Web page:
Print 29 comment(s) - last by aqaq55.. on Dec 15 at 8:00 AM

NEMo, a new 2 ton diesel engine produced at a university in Munich, Germany, may be able to meet strict new EU restrictions that call for less soot and nitrogen pollution.  (Source: Sebastian Pflaum, TU Muenchen)

Graduate engineer Sebastian Pflaum is among the researchers who have tuned the engine to maximize performance, while minimizing pollution without having to resort to a catalytic converter.  (Source: Sebastian Pflaum, TU Muenchen)

The team has invented a special probe which takes samples of diesel gas mid-combustion. The information they collect can be used to reduce the amount of soot the engine produces.  (Source: Sebastian Pflaum, TU Muenchen)
Who says that big diesel trucks can't be green and clean?

Diesel-powered vehicles like the 2010 Audi A3 TDI won Green Car of the Year at the 2009 LA Auto Show, and many other cars like the Volkswagen Golf have received praise for their efficiency.  Diesels promise much better fuel economies than traditional gasoline engines.  However, their potential is held back by their emissions, particularly in the U.S. where many European diesels are disallowed.

In Europe, standards are about to get tougher, though, forcing diesel makers into a race against time.  One option is to use catalytic converters to remove pollutants, but they degrade over time and more importantly damage performance.  However, meeting the new Euro 6 caps standard without a catalytic converter is a steep challenge.

Researchers at Technische Universitaet Muenchen (TUM), located in Munich, Germany, have developed a new engine that just may be able to meet the tough new standards without necessitating a catalytic converter.  The engine, which may usher in a new era of green performance weighs in at two tons, has hardly any odor of exhaust fumes even when running at full blast.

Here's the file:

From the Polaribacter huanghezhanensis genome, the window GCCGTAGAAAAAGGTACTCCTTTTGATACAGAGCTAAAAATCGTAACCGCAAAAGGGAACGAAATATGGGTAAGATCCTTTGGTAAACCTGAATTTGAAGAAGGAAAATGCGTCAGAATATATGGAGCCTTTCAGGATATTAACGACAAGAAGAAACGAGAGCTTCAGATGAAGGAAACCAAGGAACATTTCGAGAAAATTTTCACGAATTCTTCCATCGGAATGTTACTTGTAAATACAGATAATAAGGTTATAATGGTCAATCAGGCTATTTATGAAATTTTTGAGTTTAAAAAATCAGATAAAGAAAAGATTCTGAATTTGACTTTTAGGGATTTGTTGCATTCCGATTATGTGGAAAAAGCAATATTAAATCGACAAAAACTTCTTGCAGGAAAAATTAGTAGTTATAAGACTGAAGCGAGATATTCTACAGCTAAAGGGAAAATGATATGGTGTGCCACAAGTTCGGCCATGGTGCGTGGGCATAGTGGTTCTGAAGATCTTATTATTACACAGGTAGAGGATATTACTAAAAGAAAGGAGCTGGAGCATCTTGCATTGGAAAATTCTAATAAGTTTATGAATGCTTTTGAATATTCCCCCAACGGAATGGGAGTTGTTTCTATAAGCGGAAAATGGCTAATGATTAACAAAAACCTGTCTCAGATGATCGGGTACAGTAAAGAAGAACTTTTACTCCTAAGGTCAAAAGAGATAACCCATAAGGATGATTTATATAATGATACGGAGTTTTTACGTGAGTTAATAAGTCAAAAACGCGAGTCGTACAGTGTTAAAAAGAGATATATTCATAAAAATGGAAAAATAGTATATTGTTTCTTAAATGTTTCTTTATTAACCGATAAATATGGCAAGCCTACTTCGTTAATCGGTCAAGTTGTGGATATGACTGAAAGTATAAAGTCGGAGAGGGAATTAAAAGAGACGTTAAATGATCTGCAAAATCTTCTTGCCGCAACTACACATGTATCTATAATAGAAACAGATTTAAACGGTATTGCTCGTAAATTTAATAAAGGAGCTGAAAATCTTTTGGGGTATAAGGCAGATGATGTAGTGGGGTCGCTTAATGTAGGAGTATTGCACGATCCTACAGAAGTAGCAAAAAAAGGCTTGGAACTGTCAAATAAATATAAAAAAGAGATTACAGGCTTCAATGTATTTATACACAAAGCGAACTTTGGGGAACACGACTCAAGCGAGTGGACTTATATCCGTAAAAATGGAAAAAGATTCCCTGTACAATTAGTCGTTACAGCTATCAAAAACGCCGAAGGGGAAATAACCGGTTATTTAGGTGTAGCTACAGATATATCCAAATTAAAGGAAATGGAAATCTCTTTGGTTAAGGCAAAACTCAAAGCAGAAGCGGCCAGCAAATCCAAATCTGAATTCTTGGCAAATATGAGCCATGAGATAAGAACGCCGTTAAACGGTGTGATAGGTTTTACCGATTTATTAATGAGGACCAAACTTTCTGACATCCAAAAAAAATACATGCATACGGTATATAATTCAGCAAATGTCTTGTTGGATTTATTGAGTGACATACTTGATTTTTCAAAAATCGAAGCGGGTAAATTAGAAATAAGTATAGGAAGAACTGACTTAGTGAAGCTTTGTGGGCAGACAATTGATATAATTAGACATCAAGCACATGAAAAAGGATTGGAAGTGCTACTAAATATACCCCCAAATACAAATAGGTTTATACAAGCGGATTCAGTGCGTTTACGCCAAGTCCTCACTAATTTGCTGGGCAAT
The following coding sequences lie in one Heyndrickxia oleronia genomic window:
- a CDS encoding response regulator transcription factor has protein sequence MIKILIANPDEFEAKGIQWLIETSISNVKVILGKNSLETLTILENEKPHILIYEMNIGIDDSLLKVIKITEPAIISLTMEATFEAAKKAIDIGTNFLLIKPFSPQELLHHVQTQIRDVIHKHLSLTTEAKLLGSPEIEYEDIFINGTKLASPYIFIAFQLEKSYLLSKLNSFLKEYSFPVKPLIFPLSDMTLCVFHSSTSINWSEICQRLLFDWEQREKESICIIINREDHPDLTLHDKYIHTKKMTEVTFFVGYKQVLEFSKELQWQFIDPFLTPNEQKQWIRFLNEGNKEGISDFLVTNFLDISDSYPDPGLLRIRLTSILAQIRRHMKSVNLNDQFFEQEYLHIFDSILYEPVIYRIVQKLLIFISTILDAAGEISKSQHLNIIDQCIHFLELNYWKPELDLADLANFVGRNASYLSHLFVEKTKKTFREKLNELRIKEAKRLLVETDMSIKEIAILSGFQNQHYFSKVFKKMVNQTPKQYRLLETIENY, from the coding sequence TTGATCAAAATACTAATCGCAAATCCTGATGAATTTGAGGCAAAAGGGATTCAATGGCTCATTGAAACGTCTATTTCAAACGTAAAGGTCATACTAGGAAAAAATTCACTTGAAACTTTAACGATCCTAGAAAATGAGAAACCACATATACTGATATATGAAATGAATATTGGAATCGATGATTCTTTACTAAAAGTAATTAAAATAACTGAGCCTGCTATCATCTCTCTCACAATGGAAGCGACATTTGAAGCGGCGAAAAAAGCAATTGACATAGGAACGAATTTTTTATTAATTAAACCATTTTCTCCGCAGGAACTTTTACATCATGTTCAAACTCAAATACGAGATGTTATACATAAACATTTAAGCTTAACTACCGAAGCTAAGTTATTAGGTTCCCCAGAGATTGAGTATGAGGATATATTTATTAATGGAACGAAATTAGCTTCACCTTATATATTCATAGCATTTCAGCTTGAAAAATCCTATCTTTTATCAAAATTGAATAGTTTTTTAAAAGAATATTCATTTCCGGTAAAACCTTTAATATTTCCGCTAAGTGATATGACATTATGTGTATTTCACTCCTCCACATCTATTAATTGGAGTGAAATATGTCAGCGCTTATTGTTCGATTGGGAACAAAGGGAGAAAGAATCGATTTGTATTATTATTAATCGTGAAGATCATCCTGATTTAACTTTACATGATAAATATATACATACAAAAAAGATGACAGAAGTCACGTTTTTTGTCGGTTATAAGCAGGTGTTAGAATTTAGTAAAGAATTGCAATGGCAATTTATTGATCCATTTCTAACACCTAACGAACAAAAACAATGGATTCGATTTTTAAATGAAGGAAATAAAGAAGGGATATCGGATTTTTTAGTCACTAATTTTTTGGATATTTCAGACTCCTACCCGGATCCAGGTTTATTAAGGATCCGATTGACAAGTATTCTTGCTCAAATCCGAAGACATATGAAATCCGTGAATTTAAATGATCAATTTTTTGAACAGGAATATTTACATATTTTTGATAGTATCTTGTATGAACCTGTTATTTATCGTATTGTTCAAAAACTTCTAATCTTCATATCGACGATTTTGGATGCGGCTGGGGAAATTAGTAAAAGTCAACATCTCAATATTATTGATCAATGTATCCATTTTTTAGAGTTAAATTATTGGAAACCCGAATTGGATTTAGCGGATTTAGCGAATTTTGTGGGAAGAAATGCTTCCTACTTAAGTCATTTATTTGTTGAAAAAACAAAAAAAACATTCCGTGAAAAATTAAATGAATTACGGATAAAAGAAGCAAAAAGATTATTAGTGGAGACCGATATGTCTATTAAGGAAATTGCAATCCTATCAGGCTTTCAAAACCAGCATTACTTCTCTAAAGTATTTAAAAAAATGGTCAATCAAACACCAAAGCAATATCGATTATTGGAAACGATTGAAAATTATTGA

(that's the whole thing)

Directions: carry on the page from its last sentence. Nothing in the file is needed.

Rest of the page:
To design the engine, researchers had to go back to the drawing board.  Modern diesels meet Europe's Euro 5 Norm for emissions by recirculating the polluting nitrogen oxides produced from the combustion of diesel fuel back into the engine.  Mixed with fresh air and re-reacted at a lower temperature, the result is less nitrogen pollution, but more polluting soot.  The new standard calls for a reduction in soot, as well, making this approach impractical.

Instead, the new engine, dubbed NEMo (Niedrigst-Emissions-LKW-Dieselmotor, the German acronym for "lowest emission truck diesel engine), uses a combination of turbocharging and direct injection to burn the fuel more completely.

During recirculation the exhaust gases are compressed to ten times the pressure of the Earth's atmosphere (10 bar), giving enough oxygen for the diesel fuel to burn cleanly.  While the pressure is over twice what current engines can handle, NEMo can handle it with ease.

Improved direct injection also plays a pivotal role.  Traditionally injectors spray large droplets.  Fuel is burned from these droplets, stripping away a layer of fuel akin to "peeling a layer off an onion".  As you peel off more layers, the fuel becomes more dense and compressed, and it becomes difficult for the oxygen to react with the fuel.  The result is soot.  By using higher pressure direct injection, the engine sprays finer droplets, leading to more complete combustion and less soot.  NEMo ups the DI pressure from 1,800 bar to 3,000 bar, allowing this cleaner burn.

Led by Georg Wachtmeister from the Chair of Internal Combustion Engines at the university, the engine team has tune NEMo to almost meet the upcoming standard.  The emissions from the engine are so low they had to invent a new in-engine probe to measure them more accurately.